LeBron James winning his fourth NBA title has reopened the GOAT debate, with a focus on two names: James and Michael Jordan.
But when asked to compare the two by K.C. Johnson on the Bulls Talk Podcast, Tom Haberstroh said LeBron’s latest feat didn’t move the needle for him.
“I don’t think that changes the (GOAT) conversation, because 6-0 is unassailable,” Haberstroh said. “You can’t compete with 6-0. You can’t!”
That’s Jordan’s record in NBA Finals — all achieved in an eight year span through the 1990s and all coming with Finals MVP awards. James has made more trips to the NBA’s grandest stage, but owns just a 4-6 Finals record.
Now, there’s nuance to address in those six defeats. Two came to Golden State Warriors teams built around Steph Curry, Kevin Durant, Klay Thompson and Draymond Green (2017, 2018). Two were at the hands of San Antonio Spurs teams that, top-down, outmatched James’ side (2007, 2014). One came with James’ two best teammates injured (Kyrie Irving and Kevin Love, 2015). One was inexcusable, a colossal collapse to a Mavericks team that — no disrespect — was worse than James’ Miami Heat on paper (2011).
But in a debate of such stakes, every misstep is amplified. For all he’s achieved, James still faces a sisyphean path to ultimate, consensus basketball supremacy.
“If he wins a sixth title, the story is gonna be, ‘Well it took 12 tries to get there,’ right?” Haberstroh added. “I don’t think it (LeBron’s fourth title) moves the needle in the GOAT debate as much as you would if you weren’t going against 6-0. It’s just impossible to beat that, and LeBron’s already playing from behind with six Ls in the Finals.”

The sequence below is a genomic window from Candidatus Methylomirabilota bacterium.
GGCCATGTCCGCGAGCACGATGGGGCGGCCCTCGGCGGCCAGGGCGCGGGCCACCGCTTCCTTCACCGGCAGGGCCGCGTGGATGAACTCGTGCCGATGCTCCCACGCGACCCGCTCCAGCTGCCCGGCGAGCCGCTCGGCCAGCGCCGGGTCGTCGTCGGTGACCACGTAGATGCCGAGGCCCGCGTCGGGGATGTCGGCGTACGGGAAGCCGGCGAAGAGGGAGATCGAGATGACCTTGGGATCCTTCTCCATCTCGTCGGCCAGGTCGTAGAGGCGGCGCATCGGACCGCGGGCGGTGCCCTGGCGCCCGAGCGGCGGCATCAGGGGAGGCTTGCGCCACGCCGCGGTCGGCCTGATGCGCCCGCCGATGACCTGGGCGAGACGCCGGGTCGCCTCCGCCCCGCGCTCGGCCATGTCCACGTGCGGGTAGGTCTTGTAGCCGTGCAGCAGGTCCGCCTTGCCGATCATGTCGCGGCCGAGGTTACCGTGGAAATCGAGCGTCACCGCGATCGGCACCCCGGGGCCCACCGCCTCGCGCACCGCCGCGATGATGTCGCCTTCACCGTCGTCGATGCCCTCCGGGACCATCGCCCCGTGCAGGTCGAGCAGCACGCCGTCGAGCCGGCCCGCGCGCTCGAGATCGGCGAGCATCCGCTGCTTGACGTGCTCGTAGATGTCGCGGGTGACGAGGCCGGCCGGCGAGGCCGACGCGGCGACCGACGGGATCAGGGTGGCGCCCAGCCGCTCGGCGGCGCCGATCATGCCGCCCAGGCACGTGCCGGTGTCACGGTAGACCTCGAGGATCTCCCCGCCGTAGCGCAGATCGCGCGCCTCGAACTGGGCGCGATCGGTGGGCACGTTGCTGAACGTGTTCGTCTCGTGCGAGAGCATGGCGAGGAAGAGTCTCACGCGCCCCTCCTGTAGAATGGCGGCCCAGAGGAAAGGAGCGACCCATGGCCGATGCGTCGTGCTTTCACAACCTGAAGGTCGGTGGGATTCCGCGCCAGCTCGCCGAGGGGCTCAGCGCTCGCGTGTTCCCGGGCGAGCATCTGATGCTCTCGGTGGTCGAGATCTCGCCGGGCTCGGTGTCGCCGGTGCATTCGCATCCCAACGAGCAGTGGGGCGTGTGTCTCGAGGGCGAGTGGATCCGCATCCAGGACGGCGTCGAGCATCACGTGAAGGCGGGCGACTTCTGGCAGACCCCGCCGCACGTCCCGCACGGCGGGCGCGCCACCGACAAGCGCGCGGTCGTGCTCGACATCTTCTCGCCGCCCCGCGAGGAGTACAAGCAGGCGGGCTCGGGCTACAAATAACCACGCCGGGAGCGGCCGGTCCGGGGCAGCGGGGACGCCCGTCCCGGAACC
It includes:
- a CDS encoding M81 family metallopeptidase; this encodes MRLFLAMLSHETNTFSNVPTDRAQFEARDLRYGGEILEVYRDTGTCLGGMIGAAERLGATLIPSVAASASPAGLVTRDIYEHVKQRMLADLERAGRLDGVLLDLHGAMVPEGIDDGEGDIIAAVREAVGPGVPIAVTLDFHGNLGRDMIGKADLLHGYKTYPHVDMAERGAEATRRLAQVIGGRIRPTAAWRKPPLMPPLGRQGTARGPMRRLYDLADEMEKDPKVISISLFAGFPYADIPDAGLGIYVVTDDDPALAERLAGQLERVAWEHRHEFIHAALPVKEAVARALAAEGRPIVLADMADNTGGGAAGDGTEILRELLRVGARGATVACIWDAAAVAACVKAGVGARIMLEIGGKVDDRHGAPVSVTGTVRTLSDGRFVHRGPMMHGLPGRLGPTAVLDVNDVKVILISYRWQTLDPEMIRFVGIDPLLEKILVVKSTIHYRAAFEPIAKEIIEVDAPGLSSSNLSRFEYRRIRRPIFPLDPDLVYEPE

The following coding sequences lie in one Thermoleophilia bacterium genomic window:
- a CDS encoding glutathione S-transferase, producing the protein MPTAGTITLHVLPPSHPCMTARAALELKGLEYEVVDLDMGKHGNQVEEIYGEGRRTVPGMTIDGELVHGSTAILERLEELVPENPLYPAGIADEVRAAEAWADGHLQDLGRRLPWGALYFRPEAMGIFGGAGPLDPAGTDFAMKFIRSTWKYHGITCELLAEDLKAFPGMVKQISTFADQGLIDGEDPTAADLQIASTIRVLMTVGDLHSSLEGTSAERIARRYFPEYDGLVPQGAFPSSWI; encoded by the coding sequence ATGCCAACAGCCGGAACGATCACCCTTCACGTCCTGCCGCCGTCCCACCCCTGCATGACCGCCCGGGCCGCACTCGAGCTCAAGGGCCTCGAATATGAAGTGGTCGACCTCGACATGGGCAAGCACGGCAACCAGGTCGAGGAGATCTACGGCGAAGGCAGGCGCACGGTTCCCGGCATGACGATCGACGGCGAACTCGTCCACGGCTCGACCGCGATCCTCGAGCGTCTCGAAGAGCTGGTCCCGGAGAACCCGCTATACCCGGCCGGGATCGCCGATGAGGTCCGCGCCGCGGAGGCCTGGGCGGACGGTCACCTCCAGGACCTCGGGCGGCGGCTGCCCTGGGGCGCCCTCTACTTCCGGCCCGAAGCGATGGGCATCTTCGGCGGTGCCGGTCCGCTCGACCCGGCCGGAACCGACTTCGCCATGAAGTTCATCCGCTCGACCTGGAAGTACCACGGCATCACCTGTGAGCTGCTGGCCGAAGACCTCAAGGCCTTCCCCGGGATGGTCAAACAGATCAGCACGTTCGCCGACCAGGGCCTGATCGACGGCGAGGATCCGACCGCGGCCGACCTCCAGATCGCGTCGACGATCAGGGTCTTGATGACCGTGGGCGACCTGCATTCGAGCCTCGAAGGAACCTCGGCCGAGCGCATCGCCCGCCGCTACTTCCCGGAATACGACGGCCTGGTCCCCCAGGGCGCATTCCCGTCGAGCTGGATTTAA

What’s it going to take for him to get over that hump?
“I think, really, what the conversation should be about is: How does LeBron James beat 6-0?” Haberstroh said. “I think he has to create a new story. And that story is: I’m gonna be the all-time greatest scorer in NBA history and that’s not gonna be my greatest skill. He has to play on the versatility and the endurance of his legacy.”
James is third on the all-time, regular-season scoring list. He trails Karl Malone by 2,687 points for second, and Kareem Abdul-Jabbar by 4,146 points for first. James scored 1,698 points in the 2019-20 season, averaging 25.3 per game across 67 contests.
The statistical case for James’ GOAT status could be ironclad by the end of his career. Eclipsing top five in assists is well within reach. Certain catch-all advanced metrics place him ahead of Jordan. He ranks first all-time in postseason minutes, points and steals, and is second in assists. Having finished top-two in MVP voting in his 17th NBA season, it appears he has plenty left in the tank to add to his 16 All-NBA selections.
But the debate isn’t for the MIPOAT (Most Impactful Player of All Time). Or the GSPOAT (Greatest Statistical Performer of All Time). Or MLERODOAT (Most Ludicruous Extended Run Of Dominance Of All Time).
It’s for the greatest of all time. Fair or not, that framing will always be nebulous and subjective.
“I don’t know where I’m at, like whether LeBron’s better than Michael. But I can tell you one thing: Going 4-6 in the NBA Finals versus 6-0 in the NBA Finals, LeBron’s never going to win that conversation,” Haberstroh said. “And I don’t think people in Chicago would disagree with that.”
Fact check: True.